The obverse of “with great power comes great responsibility” is that if you have no power, you have no responsibility.
Or at least that idea proved to be a popular way this week to defend the world’s most famous Cancun daytripper, Ted Cruz.
As Cruz jaunted off to Mexico with his family, perhaps to explore the Mayan ruins of Chichén Itzá, several right-leaning pundits suggested it was a fine time to take a holiday, seeing as how there was nothing the U.S. senator from Texas could possibly do to fix the ruins of his state, which has been reeling from a power crisis all week.
The fact that people think Ted Cruz, a United States Senator, can do anything about a state power grid, even his own, is rather demonstrative of the ignorance of so many people who cover politics. They’d rather performative drama than substance.
— Erick Erickson (@EWErickson) February 18, 2021
Ben Shapiro: "It's not a real time crisis that Ted Cruz, the senator from Texas, can do anything about…Do they expect Ted to go there with, like, a blowtorch and start defrosting all of the pipelines?" pic.twitter.com/Y36OWJLsXz
— Jason Campbell (@JasonSCampbell) February 18, 2021
Yes, if only Cruz had any options for helping Texans beyond “do absolutely nothing” and “be an actual superhero.”
While the senator spent the entirety of Tuesday fumbling for a fire extinguisher to put out the scandal engulfing him, Cruz’s nemesis stepped up to offer a glimpse of what actual leadership looks like.
To call whatever energy exists between Cruz and Congresswoman Alexandria Ocasio-Cortez a feud or a rivalry would be incredibly flattering to Cruz. Instead, it’s more like this: Cruz frequently hounds AOC on social media to burnish his culture war credentials, while AOC has been vocal about her desire for Cruz to resign, following his role in inciting an insurrection that put her in danger.
Considering this mutual animus, one might think AOC would relish in seeing Cruz embroiled in a scandal that highlights his hypocrisy, fecklessness, and ease with lying. Whether she privately did so or not, the New York representative sent off a single tweet about the scandal, once again urging Cruz to resign, and then she rolled up her sleeves and set to work . . . doing what Cruz was supposed to be doing himself.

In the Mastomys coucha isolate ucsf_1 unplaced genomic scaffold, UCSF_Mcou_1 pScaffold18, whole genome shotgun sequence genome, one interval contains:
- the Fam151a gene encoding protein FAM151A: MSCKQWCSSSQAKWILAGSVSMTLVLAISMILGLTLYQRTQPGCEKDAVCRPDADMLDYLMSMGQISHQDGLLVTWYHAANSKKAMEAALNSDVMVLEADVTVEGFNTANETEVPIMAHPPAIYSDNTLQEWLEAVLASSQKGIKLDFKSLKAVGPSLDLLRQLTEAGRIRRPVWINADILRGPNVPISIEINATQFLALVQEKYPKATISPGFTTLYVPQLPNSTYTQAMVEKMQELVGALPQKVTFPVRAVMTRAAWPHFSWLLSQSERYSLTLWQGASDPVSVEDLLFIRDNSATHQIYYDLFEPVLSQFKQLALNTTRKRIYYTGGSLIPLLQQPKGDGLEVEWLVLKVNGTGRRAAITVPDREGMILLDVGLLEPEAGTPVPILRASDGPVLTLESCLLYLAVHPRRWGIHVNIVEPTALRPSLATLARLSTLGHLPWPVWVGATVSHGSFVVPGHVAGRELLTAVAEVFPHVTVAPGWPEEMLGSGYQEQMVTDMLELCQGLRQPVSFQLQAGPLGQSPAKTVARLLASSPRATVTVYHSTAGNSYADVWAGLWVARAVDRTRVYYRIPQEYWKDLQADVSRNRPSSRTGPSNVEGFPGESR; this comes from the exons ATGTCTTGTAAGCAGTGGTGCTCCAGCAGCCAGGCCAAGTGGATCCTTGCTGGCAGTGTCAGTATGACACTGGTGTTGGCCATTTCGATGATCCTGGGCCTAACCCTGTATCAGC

Team AOC is launching relief efforts for Texas starting today.
Our first effort is a partnership w/ 5 Texas orgs getting on-the-ground relief to Texans ASAP.
If you’re able, please donate here – it’ll split your contribution to all 5.
????% goes to them.https://t.co/TTIiNimja7
— Alexandria Ocasio-Cortez (@AOC) February 18, 2021
By all appearances, she didn’t start raising money for disaster-stricken Texans as a means of undermining Cruz or scoring points with his constituents. One can only guess at her intentions, but it sure looks as though she merely understood the depths of devastation in Texas and decided . . . to do something about it?
Ocasio-Cortez’s actions demonstrated that when your job is ostensibly to make people’s lives better, you find a way to do just that in times of tragedy. One of AOC’s useful strengths in such a situation turned out to be fundraising, and so that’s what she did. If Cruz isn’t working tirelessly to coordinate emergency relief efforts with senior Senator John Cornyn and Texas Governor Greg Abbott, which there is scant evidence of him doing, perhaps he could do a little fundraising himself. (We’ve certainly seen him make cold calls before.)
By 9:17 p.m. on Thursday night, around the time news broke that Cruz may have left his family dog alone in a cold house, AOC had raised a million dollars for the relief effort in Texas. This amount of money is relatively scant compared to what Texans need to make it through this disaster, but it’s a start and it demonstrates initiative and a true grasp of the urgency of the situation.
Perhaps the best way to troll a fellow politician on Twitter is by not trolling them at all, but rather doing their job for them.